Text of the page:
For teams looking to sign Napoli to a three-year deal, what should they expect? One similar type of player was Jim Thome -- he was better than Napoli but, like Napoli, a "three true outcomes" kind of hitter -- walks, strikeouts and home runs. From 29 to 31, Thome averaged 5.9 WAR per season; from 32 to 34, he averaged 2.7, but that included one 54-game season because of injury. At 35, he had 4.9 WAR, so the average of his 32, 33 and 35 seasons was 4.3 WAR; he retained about 72 percent of his value. Napoli has averaged 3.7 WAR the past three seasons, so 72 percent of that is a 2.7 WAR player. That would be worth about $52 million on a three-year deal, making a three-year, $39 million deal a pretty safe investment.

Paul Konerko is another best-case scenario, a right-handed hitting first baseman who hit .259/.351/.490 at age 31, a near-identical match for Napoli's 2013. Konerko averaged 2.5 WAR from 32 to 34 (with his fielding evaluated as worse than Napoli's).

You're not getting an MVP candidate or anything in Napoli, but you are getting a middle-of-the-order bat who is going to pop home runs, get on base, play better defense than expected and even serve as an emergency catcher if needed. For three or four years, he won't break your payroll.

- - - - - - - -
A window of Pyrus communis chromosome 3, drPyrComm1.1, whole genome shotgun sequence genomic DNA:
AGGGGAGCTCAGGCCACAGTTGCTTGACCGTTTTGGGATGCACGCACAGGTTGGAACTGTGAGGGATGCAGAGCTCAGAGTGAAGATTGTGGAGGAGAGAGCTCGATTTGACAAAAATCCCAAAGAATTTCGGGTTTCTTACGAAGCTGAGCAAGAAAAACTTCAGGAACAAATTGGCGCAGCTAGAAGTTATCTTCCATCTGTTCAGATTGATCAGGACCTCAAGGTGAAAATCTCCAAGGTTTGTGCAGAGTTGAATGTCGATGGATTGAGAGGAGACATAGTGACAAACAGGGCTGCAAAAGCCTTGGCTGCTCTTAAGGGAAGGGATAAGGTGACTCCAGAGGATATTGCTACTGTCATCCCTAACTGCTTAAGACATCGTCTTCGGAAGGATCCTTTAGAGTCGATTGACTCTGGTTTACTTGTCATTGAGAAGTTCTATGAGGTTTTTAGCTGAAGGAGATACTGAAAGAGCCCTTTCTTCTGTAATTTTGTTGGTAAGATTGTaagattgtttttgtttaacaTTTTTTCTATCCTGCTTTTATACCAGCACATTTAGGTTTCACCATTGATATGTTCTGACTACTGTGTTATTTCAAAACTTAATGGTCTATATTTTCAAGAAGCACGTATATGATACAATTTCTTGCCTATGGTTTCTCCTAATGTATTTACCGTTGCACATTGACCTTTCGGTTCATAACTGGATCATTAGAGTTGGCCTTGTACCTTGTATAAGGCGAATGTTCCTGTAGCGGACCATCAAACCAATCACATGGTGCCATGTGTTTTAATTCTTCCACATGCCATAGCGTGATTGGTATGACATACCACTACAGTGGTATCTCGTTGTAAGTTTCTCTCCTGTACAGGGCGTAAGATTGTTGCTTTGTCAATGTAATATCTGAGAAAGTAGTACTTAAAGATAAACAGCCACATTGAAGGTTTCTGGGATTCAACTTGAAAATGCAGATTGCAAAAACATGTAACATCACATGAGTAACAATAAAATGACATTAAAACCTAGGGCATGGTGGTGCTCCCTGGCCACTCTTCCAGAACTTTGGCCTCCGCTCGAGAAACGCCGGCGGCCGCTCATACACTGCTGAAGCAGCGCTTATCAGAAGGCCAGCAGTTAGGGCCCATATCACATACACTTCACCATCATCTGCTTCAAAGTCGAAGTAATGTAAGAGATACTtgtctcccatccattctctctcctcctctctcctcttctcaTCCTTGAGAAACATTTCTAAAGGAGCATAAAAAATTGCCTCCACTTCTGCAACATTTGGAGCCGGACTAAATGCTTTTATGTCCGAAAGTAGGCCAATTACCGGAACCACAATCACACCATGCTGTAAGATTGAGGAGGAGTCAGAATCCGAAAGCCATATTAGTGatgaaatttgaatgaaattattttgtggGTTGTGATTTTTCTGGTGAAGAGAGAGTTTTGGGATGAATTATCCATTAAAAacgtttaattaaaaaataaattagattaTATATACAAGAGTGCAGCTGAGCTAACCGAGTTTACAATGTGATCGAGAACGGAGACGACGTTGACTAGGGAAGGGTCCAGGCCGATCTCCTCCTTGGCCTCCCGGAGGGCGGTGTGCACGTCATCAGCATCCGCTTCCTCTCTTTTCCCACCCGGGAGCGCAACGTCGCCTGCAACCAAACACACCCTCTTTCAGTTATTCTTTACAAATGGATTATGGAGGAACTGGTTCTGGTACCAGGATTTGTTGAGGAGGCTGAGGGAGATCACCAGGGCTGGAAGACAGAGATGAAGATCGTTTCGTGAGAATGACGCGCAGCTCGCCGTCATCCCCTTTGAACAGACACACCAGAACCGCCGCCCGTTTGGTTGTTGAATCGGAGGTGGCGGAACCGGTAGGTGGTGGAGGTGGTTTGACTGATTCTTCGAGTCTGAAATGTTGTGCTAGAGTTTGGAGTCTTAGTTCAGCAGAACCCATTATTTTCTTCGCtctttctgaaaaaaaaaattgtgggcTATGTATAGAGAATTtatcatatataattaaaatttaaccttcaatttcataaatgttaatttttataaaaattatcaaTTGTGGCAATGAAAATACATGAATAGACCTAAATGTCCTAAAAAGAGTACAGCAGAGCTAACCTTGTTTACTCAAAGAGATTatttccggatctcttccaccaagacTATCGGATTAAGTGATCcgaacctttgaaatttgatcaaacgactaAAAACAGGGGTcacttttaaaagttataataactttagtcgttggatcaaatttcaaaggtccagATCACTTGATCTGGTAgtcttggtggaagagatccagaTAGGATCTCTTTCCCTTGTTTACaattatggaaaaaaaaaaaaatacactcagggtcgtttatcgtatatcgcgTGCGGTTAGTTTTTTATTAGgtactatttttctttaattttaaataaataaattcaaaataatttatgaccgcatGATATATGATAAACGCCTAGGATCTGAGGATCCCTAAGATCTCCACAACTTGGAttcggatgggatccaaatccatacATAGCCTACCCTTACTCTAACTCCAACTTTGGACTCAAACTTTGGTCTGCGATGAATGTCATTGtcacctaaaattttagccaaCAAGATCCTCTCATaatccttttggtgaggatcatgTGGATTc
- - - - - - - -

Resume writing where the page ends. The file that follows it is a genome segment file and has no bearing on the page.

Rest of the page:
A slow first baseman with a questionable health history entering his age-32 season and coming off a career-high strikeout rate? That sounds like a recipe for disaster.

Indeed, hidden in Napoli's superb 2013 season were some red flags. He struck out 187 times with a strikeout rate of 32.4 percent that was well above his career rate of 26.6 percent (when he had his monster 2011 season with the Rangers, he struck out less than 20 percent of the time). Napoli's BABIP was .367, despite which he hit just .259. His career BABIP is .310, so expect some regression in that area; if his strikeout rate remains high, his batting average could plummet back to the .227 he hit in 2012.


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There are many more worst-case scenarios here than positive comps. You want a first baseman in his early 30s with health issues? I give you Mo Vaughn. A 31-year-old first baseman with power who strikes out excessively? How about Richie Sexson? He hit .264/.338/.504 with 34 home runs at age 31; he was out of baseball two years later. Or Carlos Pena, the AL home run leader at age 31 with 39: His strikeout and walk rates that year were both better than Napoli's 2013 figures, but, from 32 to 34, he hit .206 and was worth 1.7 WAR per season. Or Ryan Howard: He hit .253/.346/.488 at age 31 in 2011. What has he done the past two seasons?

Napoli has a skill set you like: power and walks. But he's the type of player who doesn't age well. Throw in his hip condition and he seems like a risky bet.
Let's continue our half-full, half-empty series by looking at Shin-Soo Choo, who had a big season for the Reds in 2013, hitting .285/.423/.462 with 21 home runs, 112 walks and 107 runs, ranking second in the National League in runs, walks and on-base percentage. Isn't that the definition of a great leadoff hitter?

He's 31 (32 next July) and while the Reds played him in center field, most teams will be looking at him as a corner outfielder.